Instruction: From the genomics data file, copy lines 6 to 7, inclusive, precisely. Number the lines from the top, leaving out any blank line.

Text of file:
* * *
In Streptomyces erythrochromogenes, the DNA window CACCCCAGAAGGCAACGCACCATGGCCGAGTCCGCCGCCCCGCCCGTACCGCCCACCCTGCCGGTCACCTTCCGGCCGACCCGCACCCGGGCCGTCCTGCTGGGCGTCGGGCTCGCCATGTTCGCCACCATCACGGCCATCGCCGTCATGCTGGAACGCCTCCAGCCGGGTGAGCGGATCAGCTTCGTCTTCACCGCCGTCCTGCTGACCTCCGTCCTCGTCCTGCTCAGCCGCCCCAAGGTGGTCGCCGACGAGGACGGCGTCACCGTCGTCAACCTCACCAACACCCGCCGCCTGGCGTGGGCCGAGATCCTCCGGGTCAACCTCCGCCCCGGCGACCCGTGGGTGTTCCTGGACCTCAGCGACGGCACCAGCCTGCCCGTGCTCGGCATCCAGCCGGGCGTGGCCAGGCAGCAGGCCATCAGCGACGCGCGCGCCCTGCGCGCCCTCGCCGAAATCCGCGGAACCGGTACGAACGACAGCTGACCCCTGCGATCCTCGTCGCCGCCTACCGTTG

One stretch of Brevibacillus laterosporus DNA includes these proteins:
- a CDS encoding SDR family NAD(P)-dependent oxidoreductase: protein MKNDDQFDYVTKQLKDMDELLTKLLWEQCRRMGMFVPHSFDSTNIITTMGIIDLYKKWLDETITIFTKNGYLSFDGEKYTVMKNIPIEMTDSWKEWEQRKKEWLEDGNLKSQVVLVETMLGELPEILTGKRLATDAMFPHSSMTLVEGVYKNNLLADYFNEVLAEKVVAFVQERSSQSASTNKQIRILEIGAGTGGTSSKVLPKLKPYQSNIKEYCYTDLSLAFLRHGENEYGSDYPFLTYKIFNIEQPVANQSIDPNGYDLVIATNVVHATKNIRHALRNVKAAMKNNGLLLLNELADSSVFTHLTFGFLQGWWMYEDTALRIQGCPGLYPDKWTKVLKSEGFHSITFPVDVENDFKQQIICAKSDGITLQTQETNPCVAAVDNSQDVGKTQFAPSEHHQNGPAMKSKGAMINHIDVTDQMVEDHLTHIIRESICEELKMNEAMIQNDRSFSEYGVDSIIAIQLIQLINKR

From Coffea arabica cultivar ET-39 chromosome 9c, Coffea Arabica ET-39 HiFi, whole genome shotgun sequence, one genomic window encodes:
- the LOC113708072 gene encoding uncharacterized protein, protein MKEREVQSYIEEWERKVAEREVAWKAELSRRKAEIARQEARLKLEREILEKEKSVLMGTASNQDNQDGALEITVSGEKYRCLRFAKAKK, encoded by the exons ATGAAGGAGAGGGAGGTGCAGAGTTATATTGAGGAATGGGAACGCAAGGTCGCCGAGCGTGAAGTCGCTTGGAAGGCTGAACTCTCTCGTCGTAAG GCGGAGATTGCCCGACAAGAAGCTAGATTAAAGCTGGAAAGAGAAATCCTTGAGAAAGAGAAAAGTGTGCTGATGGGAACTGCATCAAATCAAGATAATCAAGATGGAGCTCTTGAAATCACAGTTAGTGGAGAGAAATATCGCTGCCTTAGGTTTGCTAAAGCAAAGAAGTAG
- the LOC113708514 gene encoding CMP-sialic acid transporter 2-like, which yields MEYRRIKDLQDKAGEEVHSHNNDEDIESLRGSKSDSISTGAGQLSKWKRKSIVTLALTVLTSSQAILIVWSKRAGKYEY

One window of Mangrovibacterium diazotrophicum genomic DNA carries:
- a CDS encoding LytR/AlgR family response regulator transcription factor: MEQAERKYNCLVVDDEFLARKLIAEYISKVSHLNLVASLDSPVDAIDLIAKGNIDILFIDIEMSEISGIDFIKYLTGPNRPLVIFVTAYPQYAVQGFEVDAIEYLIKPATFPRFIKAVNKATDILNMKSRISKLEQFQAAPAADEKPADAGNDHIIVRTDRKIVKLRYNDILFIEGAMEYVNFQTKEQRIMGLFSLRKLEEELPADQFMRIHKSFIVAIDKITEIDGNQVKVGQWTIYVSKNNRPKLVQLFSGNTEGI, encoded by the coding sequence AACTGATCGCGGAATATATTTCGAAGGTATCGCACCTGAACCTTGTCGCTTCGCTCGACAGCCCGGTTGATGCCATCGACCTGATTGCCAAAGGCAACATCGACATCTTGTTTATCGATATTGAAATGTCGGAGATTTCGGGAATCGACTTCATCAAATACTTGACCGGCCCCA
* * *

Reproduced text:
- the LOC113708514 gene encoding CMP-sialic acid transporter 2-like, which yields MEYRRIKDLQDKAGEEVHSHNNDEDIESLRGSKSDSISTGAGQLSKWKRKSIVTLALTVLTSSQAILIVWSKRAGKYEY

One window of Mangrovibacterium diazotrophicum genomic DNA carries: